6) And look! Ebay auctions!

7) I took a somewhat random series of photographs yesterday while Spooky was reading:

16 February 2011 )
greygirlbeast: (starbuck5)
Slowly, the ice and snow are beginning to melt. Just after breakfast, a great slab came free of the roof and crashed to the driveway. You could get hurt out there.

No day off yesterday. Instead, I wrote 1,654 words, the new introduction for Two Worlds and In Between. I like it a great deal more than the one I wrote back in October. I also did more work proofreading the collection, a task that is far from done and will require much of this month.

The "Someday" antique skeleton-key necklace is still available at Spooky's Dreaming Squid Dollworks and Sundries Etsy shop, though most of the other jewelery has sold. Remember: FREE shipping until Valentine's Day, and this stuff is much better than a box of chocolates.

Though I am entirely at a loss as to why, last night we watched Sylvester Stallone's The Expendables. Yes, I willingly subjected myself to a film directed by Sylvester Stallone. And what a great slobbering penis of a movie it was*, too. Even Jason Statham, Jet Li, and a smirking Bruce Willis cameo couldn't save this one. It was, in fact, the single worst movie I've seen since we made the mistake of seeing Scott Charles Stewart's Legion at the theater this time last year. There's actually nothing good to be said for The Expendables. Stuff blows up. There are guns. There are more guns, and more stuff blows up. Men kick other men in the nuts. Stuff blows up. Unfortunately, there are attempts at dialogue. And there are guns. In fact, that might have been the pitch that sold the penis to studio execs. "Stuff blows up, there are guns, and guys kick each other in the nuts. With dialogue." Bad, bad movie. Please, Jason Statham, don't do this again.

I got Vince's Drowning Girl illustration last night, and it's very fine. I've decided that it'll be the cover for Sirenia Digest #62.

I think the Starbuck icon kick is just about out of my system. I've been wanting to see the whole series, start to finish, again.

Okay...off to make the doughnuts and the negative space within said doughnuts.

*Lest someone say I'm being sexist, there are also vagina movies, and usually I don't like those, either. Or maybe I'm just being some sort of equal-opportunity sexist. Though, I do like good penis movies. This just wasn't one them.
greygirlbeast: (Shah1)
The weather seems to have turned cool again. It was warm enough yesterday in the House that we had to crank up Dr. Muñoz for the first time in weeks.

Almost all of yesterday was spent working on the interview for Weird Tales. How is that possible? Because I have an almost ironclad rule about live interviews, which is simply that I almost never agree to them. Almost. So maybe it's only tinclad. My ability to be articulate has an annoying tendency to wink out when I'm having to answer questions "live." The live interviews I've given over the course of my writing career can likely be counted on one hand. Or two. One, if it has a lot of fingers. There was one I did on the telephone with Publisher's Weekly in, I think, 1996. I was still living in Athens. I did a couple of live radio interviews after Silk came out in 1998, and one to the Birmingham Post-Herald. After that, there's a big gap. In 2007, after much reluctance, I finally agreed to be interviewed for Frank Woodward's documentary, Lovecraft: Fear of the Unknown. But I'm not sure that even counts as live. There were about a bazillion takes, and it took all day to get through it, as I was allowed to get answers just right. In 2008, I gave a live interview to Locus during ReaderCon 19. A month or so later, I gave one to a reporter from the South County Independent about The Red Tree; we met at the Peace Dale Public Library for that one. So, yeah. Not many at all, especially considering I've probably done more than a hundred interviews since 1996 or so.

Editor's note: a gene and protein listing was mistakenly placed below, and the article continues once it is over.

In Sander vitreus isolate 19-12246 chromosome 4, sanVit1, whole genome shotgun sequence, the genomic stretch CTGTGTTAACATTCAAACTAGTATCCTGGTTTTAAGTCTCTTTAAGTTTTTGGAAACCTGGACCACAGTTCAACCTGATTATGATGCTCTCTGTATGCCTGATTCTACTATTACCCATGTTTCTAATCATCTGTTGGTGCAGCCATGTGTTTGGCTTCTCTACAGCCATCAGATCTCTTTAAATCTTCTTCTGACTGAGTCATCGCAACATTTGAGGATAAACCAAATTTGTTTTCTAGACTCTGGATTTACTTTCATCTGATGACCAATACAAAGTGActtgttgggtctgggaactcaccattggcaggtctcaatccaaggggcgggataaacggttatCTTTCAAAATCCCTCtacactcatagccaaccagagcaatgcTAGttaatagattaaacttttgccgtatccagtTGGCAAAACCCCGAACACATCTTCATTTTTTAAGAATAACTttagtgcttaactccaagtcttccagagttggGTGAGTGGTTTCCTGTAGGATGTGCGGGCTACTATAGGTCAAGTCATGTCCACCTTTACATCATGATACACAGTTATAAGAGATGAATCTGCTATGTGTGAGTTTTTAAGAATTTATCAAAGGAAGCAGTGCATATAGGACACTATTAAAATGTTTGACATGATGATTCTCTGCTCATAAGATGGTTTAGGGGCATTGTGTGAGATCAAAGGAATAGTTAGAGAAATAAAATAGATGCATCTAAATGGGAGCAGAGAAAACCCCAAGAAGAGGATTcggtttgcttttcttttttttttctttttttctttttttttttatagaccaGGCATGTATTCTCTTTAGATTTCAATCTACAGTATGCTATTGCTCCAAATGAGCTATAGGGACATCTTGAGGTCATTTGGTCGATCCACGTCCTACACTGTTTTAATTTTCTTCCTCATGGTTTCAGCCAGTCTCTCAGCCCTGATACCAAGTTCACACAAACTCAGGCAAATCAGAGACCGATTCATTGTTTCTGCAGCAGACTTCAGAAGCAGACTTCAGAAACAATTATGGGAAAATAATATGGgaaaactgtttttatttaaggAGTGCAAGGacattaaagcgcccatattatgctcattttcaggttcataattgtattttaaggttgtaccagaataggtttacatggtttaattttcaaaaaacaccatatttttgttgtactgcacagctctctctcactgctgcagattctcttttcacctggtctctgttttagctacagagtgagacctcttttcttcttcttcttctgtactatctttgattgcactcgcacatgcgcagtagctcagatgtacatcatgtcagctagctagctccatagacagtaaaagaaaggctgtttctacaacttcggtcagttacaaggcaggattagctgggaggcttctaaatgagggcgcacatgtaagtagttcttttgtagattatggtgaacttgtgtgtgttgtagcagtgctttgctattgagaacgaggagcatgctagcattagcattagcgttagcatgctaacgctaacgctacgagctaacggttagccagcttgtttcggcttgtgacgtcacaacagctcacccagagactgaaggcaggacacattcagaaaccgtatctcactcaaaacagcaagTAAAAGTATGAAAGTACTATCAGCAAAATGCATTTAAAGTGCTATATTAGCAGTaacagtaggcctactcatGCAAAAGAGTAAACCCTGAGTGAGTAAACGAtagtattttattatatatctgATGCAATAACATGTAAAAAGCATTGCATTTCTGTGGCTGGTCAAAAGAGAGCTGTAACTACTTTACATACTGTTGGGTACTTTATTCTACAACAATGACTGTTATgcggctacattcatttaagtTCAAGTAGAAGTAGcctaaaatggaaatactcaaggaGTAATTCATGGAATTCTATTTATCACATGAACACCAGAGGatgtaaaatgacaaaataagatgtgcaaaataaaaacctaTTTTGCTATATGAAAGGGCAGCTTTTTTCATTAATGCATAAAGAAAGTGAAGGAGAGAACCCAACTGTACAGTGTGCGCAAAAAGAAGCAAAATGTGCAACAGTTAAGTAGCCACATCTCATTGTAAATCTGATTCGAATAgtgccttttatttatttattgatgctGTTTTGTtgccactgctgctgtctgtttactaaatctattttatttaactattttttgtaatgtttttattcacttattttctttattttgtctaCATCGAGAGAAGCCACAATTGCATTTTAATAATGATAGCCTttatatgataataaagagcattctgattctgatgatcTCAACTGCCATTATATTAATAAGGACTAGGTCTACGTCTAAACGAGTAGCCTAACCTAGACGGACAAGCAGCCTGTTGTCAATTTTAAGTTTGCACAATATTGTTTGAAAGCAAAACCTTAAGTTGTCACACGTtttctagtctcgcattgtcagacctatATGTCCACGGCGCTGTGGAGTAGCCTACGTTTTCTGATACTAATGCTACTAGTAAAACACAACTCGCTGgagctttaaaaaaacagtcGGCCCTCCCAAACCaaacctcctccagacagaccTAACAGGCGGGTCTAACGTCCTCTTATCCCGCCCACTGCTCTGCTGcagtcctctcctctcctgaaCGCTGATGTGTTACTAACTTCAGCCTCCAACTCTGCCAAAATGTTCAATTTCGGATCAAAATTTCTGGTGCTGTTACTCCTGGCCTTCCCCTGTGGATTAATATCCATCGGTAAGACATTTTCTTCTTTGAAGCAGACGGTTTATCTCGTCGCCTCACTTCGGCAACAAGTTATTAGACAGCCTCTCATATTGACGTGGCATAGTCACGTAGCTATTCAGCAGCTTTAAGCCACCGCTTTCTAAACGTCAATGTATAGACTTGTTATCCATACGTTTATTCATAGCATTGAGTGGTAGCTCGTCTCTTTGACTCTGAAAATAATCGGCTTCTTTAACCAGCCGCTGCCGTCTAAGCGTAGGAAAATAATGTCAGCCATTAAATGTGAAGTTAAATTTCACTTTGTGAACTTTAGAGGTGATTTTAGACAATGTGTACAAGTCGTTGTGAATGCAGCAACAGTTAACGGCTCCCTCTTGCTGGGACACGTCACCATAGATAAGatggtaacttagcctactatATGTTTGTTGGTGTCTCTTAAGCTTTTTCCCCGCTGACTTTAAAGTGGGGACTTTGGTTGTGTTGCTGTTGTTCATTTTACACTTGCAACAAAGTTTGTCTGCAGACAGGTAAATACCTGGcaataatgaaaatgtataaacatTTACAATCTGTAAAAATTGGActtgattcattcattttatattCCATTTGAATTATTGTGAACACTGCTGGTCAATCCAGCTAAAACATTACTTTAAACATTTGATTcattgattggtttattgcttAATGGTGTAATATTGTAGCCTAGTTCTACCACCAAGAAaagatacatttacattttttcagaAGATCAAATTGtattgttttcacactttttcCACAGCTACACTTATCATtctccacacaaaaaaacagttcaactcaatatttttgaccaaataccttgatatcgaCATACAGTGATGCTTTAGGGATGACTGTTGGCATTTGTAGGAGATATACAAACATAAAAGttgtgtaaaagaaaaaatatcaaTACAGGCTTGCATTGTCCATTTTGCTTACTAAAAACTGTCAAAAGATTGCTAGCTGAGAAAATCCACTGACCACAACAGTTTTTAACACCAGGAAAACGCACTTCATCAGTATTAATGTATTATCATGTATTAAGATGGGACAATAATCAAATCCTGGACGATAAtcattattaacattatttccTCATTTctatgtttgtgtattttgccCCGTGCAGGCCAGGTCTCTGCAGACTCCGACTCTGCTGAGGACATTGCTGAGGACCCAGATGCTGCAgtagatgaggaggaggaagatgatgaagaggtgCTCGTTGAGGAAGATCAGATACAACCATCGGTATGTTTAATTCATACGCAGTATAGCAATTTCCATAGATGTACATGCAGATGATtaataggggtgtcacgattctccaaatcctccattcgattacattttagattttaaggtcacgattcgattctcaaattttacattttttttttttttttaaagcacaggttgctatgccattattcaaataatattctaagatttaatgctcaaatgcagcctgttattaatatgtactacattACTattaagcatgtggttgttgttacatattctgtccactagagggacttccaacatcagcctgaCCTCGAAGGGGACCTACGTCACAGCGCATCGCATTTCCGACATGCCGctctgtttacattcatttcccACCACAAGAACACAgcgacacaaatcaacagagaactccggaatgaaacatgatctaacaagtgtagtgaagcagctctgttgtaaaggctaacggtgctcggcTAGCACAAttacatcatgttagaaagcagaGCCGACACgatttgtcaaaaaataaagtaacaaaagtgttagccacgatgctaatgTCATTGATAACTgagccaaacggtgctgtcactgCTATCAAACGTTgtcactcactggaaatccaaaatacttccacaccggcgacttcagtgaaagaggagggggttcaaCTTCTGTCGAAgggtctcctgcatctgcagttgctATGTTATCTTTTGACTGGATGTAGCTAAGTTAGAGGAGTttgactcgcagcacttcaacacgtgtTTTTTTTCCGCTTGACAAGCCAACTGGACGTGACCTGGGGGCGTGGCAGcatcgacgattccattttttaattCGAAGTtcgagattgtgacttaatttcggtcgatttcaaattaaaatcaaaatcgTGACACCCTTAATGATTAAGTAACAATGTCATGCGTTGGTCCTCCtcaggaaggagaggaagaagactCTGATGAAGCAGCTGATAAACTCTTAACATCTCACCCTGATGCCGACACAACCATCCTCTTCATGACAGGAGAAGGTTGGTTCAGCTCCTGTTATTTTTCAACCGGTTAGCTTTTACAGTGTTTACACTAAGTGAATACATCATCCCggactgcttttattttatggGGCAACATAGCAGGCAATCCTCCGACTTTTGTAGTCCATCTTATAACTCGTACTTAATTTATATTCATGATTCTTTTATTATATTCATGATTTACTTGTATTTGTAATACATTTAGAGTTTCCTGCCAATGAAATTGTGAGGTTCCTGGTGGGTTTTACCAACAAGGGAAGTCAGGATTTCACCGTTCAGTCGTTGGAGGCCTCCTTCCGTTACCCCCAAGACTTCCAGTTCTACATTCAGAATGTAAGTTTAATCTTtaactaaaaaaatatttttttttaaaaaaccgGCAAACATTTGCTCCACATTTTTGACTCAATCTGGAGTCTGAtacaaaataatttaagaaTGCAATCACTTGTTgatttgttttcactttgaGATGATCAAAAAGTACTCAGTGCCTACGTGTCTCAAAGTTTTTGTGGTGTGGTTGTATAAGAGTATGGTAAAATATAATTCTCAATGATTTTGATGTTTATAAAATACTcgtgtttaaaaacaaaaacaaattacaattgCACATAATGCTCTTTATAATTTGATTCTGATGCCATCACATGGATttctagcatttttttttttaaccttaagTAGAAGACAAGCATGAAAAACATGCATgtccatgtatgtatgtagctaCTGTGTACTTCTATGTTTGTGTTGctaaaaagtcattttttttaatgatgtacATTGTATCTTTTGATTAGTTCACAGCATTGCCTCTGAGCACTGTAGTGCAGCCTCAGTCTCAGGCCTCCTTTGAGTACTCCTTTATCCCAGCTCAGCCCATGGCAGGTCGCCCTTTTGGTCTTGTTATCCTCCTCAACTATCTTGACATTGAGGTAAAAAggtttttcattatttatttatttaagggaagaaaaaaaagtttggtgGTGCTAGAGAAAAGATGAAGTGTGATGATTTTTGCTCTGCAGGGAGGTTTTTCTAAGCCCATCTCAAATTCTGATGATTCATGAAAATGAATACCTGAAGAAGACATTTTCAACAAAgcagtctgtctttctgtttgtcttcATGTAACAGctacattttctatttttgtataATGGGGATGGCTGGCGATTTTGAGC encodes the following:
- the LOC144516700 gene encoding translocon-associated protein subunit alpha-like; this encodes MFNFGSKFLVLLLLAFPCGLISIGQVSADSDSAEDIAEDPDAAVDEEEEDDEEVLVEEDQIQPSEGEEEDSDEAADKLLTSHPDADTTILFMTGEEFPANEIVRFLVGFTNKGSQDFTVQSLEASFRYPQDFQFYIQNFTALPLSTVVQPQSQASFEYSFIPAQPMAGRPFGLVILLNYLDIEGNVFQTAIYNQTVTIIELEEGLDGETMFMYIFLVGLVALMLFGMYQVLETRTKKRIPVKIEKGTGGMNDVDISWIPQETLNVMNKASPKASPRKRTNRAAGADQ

Today, I go back to work on Sirenia Digest #58. Last night, I saw Vince's first sketch for the illustration he's doing to accompany "John Four," and I loved it.

"Faces in Revolving Souls" will be reprinted in the November 9th issue of Lightspeed. Also, "The Pearl Diver" is being reprinted in a forthcoming anthology of dystopian science fiction, details TBA. "The Melusine (1898)" is being reprinted in a forthcoming anthology of steampunk fiction. Lots of good reprints.

And speaking of my science fiction, I really will be writing The Dinosaurs of Mars, finally, and it's scheduled to be released by Subterranean Press late in 2011. Bob Eggleton is still onboard for the project.

---

Please have a look at the current eBay auctions. Thanks. Also, [livejournal.com profile] catconley, please, please, please contact Spooky about your recent eBay purchases. It's very important.

---

Here's a picture I took of Jupiter and the Moon back on Wednesday night. I've been meaning to post it, and kept forgetting. But here it is. It's all a blur, because our camera sucks for this sort of thing. With my naked eye, the moon was the moon, and Jupiter was clearly a planet. But at least the smudgy lights are pretty. That's the closet Jupiter's been to Earth since 1951, a mere 368 million miles (592 million kilometers) away. It won't be this close again until 2022.

Jupiter and the Moon )


---

No Insilico roleplay last night. Instead, Spooky and I did two Outland dungeons, both in Terokkar: the Mana-Tombs and Auchenai Crypts. It was good to switch off the brain and be Shaharrazad. I know the armory page says she's Shaharrazad the Diplomat, but that's really just a way of catching people off their guard. Last night, she rained fire upon the heads of ornery Dranei necromancers. After WoW, we read more of Kristin Hersh's Rat Girl. Recording the first 4AD album, vicious dobermans, Liverpudlian sound engineers, preganancy, and Betty Hutton. We're coming to the end of the book, and I'm not wanting it to be THE END.